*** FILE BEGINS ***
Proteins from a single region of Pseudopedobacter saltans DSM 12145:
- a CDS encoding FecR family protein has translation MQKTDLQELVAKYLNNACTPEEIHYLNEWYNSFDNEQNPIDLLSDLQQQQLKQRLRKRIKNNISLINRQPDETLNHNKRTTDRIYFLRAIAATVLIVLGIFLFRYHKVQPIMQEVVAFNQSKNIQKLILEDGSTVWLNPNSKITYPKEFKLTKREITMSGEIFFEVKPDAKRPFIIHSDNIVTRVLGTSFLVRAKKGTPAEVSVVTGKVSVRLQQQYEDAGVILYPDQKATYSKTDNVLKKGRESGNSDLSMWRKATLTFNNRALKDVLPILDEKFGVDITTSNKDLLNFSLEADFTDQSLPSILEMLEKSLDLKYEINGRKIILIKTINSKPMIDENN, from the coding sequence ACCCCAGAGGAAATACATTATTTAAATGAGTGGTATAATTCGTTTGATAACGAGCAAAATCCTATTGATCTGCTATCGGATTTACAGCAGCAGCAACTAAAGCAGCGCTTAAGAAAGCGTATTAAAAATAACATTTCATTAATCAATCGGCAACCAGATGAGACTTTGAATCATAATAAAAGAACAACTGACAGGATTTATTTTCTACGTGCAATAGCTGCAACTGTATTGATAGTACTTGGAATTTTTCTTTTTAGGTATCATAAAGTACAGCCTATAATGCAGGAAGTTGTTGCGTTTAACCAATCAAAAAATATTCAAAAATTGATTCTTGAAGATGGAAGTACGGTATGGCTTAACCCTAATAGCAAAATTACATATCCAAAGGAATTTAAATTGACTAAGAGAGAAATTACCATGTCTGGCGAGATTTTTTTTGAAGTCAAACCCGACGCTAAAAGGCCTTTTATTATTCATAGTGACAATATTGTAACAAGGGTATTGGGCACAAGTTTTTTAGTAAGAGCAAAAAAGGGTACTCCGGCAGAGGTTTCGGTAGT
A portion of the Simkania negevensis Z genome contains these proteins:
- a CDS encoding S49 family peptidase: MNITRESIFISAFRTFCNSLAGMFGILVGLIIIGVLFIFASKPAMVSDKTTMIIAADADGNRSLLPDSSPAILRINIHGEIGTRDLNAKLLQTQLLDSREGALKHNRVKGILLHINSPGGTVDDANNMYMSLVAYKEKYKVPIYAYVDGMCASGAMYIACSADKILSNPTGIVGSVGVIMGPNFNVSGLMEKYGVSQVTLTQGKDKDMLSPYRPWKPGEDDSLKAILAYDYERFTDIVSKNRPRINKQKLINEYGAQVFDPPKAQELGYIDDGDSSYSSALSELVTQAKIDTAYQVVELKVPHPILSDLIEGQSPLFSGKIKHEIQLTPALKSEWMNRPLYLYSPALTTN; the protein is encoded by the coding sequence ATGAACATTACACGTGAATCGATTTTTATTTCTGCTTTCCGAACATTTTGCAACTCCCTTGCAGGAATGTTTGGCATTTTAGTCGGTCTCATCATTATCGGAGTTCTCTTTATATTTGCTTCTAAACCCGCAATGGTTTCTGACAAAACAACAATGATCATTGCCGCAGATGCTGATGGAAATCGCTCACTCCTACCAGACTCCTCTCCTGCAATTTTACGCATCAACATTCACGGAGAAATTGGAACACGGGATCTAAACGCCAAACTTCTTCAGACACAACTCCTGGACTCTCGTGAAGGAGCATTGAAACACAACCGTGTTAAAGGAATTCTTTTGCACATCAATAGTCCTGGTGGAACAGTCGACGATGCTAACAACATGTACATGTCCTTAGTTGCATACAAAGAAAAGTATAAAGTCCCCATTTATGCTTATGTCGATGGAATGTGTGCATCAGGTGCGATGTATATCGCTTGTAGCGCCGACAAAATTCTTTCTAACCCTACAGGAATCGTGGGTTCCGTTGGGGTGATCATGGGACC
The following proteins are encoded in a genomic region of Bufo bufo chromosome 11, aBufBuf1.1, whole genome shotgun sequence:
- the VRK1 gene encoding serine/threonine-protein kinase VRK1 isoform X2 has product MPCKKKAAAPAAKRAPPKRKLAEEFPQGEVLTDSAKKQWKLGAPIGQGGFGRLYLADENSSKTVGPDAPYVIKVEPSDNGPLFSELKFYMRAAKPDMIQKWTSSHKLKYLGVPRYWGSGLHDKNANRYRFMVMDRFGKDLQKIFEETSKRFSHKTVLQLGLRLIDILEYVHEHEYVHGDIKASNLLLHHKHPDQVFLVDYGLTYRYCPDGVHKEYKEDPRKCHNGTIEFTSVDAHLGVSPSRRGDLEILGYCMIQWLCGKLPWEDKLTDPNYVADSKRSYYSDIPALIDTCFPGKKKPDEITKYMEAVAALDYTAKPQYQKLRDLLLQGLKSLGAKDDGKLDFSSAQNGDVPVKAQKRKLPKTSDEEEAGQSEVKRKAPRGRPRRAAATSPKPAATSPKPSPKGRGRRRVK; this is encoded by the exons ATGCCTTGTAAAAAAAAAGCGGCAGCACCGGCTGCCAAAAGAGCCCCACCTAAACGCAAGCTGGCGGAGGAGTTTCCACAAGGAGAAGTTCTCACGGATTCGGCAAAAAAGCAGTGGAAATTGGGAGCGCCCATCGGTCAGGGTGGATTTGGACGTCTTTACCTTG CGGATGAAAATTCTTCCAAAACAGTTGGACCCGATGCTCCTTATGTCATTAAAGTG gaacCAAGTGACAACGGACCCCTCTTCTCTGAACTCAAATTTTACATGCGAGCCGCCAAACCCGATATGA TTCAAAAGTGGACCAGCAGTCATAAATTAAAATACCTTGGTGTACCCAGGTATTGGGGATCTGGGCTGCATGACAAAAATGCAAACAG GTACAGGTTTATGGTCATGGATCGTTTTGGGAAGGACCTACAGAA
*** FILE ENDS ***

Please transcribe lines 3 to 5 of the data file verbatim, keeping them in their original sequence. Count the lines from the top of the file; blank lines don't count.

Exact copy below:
A portion of the Simkania negevensis Z genome contains these proteins:
- a CDS encoding S49 family peptidase: MNITRESIFISAFRTFCNSLAGMFGILVGLIIIGVLFIFASKPAMVSDKTTMIIAADADGNRSLLPDSSPAILRINIHGEIGTRDLNAKLLQTQLLDSREGALKHNRVKGILLHINSPGGTVDDANNMYMSLVAYKEKYKVPIYAYVDGMCASGAMYIACSADKILSNPTGIVGSVGVIMGPNFNVSGLMEKYGVSQVTLTQGKDKDMLSPYRPWKPGEDDSLKAILAYDYERFTDIVSKNRPRINKQKLINEYGAQVFDPPKAQELGYIDDGDSSYSSALSELVTQAKIDTAYQVVELKVPHPILSDLIEGQSPLFSGKIKHEIQLTPALKSEWMNRPLYLYSPALTTN; the protein is encoded by the coding sequence ATGAACATTACACGTGAATCGATTTTTATTTCTGCTTTCCGAACATTTTGCAACTCCCTTGCAGGAATGTTTGGCATTTTAGTCGGTCTCATCATTATCGGAGTTCTCTTTATATTTGCTTCTAAACCCGCAATGGTTTCTGACAAAACAACAATGATCATTGCCGCAGATGCTGATGGAAATCGCTCACTCCTACCAGACTCCTCTCCTGCAATTTTACGCATCAACATTCACGGAGAAATTGGAACACGGGATCTAAACGCCAAACTTCTTCAGACACAACTCCTGGACTCTCGTGAAGGAGCATTGAAACACAACCGTGTTAAAGGAATTCTTTTGCACATCAATAGTCCTGGTGGAACAGTCGACGATGCTAACAACATGTACATGTCCTTAGTTGCATACAAAGAAAAGTATAAAGTCCCCATTTATGCTTATGTCGATGGAATGTGTGCATCAGGTGCGATGTATATCGCTTGTAGCGCCGACAAAATTCTTTCTAACCCTACAGGAATCGTGGGTTCCGTTGGGGTGATCATGGGACC
The following proteins are encoded in a genomic region of Bufo bufo chromosome 11, aBufBuf1.1, whole genome shotgun sequence: